This September marks 20 years since the shocking terrorist attacks of 9/11, which hit the Twin Towers, Pentagon, and a lonely Pennsylvania field that became the gravesite for brave passengers that redirected their hijacked plane. Thousands lost their lives that Tuesday morning, and it is for those victims that the 9/11 National Memorial Trail Alliance will ride for this September, on the 20th anniversary.
The ride is the third of its kind now to honor all who lost their lives on 9/11, though the event itself will take place on September 18. The 9/11 National Memorial Trail Alliance put together “a 1,300 mile multi-use route that links the World Trade Center, the Pentagon, and the Flight 93 Memorial.” It seeks to help people “remember, discover, and connect.”
On the 9/11 National Memorial Trail
Board members of the September 11th National Memorial Trail Alliance visited #Berks this weekend to ride a section of the roughly 1,300-mile trail that connects the three 9/11 memorials. https://t.co/9OxqvBbFpO pic.twitter.com/G7hvqtFkuP
— The Reading Eagle (@ReadingEagle) April 22, 2018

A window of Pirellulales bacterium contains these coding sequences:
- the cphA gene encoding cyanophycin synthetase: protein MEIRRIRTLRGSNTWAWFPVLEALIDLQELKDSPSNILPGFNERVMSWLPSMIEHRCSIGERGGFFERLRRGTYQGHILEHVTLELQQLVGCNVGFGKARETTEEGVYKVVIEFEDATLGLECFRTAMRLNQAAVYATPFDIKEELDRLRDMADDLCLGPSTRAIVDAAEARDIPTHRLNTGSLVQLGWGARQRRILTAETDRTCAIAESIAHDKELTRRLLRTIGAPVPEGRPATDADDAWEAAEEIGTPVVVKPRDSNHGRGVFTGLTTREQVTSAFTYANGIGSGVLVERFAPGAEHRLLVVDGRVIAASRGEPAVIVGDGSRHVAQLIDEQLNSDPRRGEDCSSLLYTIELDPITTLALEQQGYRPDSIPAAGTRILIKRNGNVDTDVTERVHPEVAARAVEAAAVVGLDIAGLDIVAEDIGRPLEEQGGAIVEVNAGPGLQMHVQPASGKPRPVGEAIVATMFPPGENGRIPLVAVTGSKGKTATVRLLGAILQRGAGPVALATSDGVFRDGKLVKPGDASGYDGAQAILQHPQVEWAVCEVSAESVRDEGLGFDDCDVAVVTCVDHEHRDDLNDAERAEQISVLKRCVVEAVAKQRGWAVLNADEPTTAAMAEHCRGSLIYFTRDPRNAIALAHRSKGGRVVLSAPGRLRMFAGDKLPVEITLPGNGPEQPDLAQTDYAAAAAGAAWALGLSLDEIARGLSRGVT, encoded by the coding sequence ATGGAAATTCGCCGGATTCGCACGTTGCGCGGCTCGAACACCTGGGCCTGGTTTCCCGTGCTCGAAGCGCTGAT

The 9/11 National Memorial Trail is 24 miles long. The bike path begins in Berlin, Pennsylvania and ends in Stoystown, Pennsylvania, the crash site of Flight 93, which now houses a memorial to the passengers and crew, all of whom were killed on 9/11. When they knew the hijackers planned on weaponizing their plane, passengers and crew members rushed the cockpit to redirect the flight, ultimately crashing in Somerset County.
New York City firefighter Tim Brown explained of the trail, “This is where anyone can join a bike ride, take a private walk, or just sit, remember, and connect history with memories.” Hundreds of emergency response crew responded to the attacks on 9/11, and almost as many died that day, or else suffered effects in subsequent years from inhaling so much debris. “I think the Trail reminds us of the heroes lost, but for those of us who continued on, it reminds us of the courage to live more fully, more purposely.”
Honoring the fallen on the 20th anniversary of 9/11
The ride begins on September 18 at 9 am and is open to anyone who wishes to participate. It will be the third annual event of its kind to honor victims of 9/11 on the 20th anniversary of the tragedy.
In a similar vein, Frank Siller is taking up a daunting trek to honor his late brother Stephen Siller. Stephen had been a first responder who ended up perishing when the towers collapsed. Frank’s own walk will begin at the Pentagon and end at the Pennsylvania crash site. May all who lost their lives that day always be remembered.